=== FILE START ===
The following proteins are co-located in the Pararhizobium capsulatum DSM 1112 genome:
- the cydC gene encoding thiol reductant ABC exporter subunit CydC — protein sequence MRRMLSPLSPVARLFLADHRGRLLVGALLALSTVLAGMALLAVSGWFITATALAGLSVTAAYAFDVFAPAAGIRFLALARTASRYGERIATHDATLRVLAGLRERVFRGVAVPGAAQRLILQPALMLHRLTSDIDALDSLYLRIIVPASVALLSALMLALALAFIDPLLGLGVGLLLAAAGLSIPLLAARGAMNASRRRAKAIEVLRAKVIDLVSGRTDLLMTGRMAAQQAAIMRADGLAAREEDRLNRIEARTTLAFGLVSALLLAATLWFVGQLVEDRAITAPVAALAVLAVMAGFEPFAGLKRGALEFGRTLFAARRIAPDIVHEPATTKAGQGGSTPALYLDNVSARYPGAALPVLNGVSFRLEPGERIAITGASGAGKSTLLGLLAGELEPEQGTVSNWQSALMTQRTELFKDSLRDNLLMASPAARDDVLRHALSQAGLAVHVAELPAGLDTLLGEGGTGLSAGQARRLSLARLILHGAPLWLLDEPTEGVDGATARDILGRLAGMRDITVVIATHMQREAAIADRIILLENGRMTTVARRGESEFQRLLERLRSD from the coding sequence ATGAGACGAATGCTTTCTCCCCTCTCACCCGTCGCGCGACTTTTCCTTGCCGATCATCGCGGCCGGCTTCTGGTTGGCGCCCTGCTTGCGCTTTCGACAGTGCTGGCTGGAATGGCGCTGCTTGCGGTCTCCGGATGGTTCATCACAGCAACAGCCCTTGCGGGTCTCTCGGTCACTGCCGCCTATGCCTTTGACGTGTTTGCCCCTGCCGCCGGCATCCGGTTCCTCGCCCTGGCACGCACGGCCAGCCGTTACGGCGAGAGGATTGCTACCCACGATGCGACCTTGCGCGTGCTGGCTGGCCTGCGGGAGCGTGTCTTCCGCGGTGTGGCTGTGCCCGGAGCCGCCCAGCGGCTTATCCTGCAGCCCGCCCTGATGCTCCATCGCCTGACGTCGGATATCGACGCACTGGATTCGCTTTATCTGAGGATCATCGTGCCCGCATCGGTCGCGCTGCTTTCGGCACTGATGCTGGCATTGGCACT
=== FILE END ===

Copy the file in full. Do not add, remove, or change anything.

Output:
The following proteins are co-located in the Pararhizobium capsulatum DSM 1112 genome:
- the cydC gene encoding thiol reductant ABC exporter subunit CydC — protein sequence MRRMLSPLSPVARLFLADHRGRLLVGALLALSTVLAGMALLAVSGWFITATALAGLSVTAAYAFDVFAPAAGIRFLALARTASRYGERIATHDATLRVLAGLRERVFRGVAVPGAAQRLILQPALMLHRLTSDIDALDSLYLRIIVPASVALLSALMLALALAFIDPLLGLGVGLLLAAAGLSIPLLAARGAMNASRRRAKAIEVLRAKVIDLVSGRTDLLMTGRMAAQQAAIMRADGLAAREEDRLNRIEARTTLAFGLVSALLLAATLWFVGQLVEDRAITAPVAALAVLAVMAGFEPFAGLKRGALEFGRTLFAARRIAPDIVHEPATTKAGQGGSTPALYLDNVSARYPGAALPVLNGVSFRLEPGERIAITGASGAGKSTLLGLLAGELEPEQGTVSNWQSALMTQRTELFKDSLRDNLLMASPAARDDVLRHALSQAGLAVHVAELPAGLDTLLGEGGTGLSAGQARRLSLARLILHGAPLWLLDEPTEGVDGATARDILGRLAGMRDITVVIATHMQREAAIADRIILLENGRMTTVARRGESEFQRLLERLRSD from the coding sequence ATGAGACGAATGCTTTCTCCCCTCTCACCCGTCGCGCGACTTTTCCTTGCCGATCATCGCGGCCGGCTTCTGGTTGGCGCCCTGCTTGCGCTTTCGACAGTGCTGGCTGGAATGGCGCTGCTTGCGGTCTCCGGATGGTTCATCACAGCAACAGCCCTTGCGGGTCTCTCGGTCACTGCCGCCTATGCCTTTGACGTGTTTGCCCCTGCCGCCGGCATCCGGTTCCTCGCCCTGGCACGCACGGCCAGCCGTTACGGCGAGAGGATTGCTACCCACGATGCGACCTTGCGCGTGCTGGCTGGCCTGCGGGAGCGTGTCTTCCGCGGTGTGGCTGTGCCCGGAGCCGCCCAGCGGCTTATCCTGCAGCCCGCCCTGATGCTCCATCGCCTGACGTCGGATATCGACGCACTGGATTCGCTTTATCTGAGGATCATCGTGCCCGCATCGGTCGCGCTGCTTTCGGCACTGATGCTGGCATTGGCACT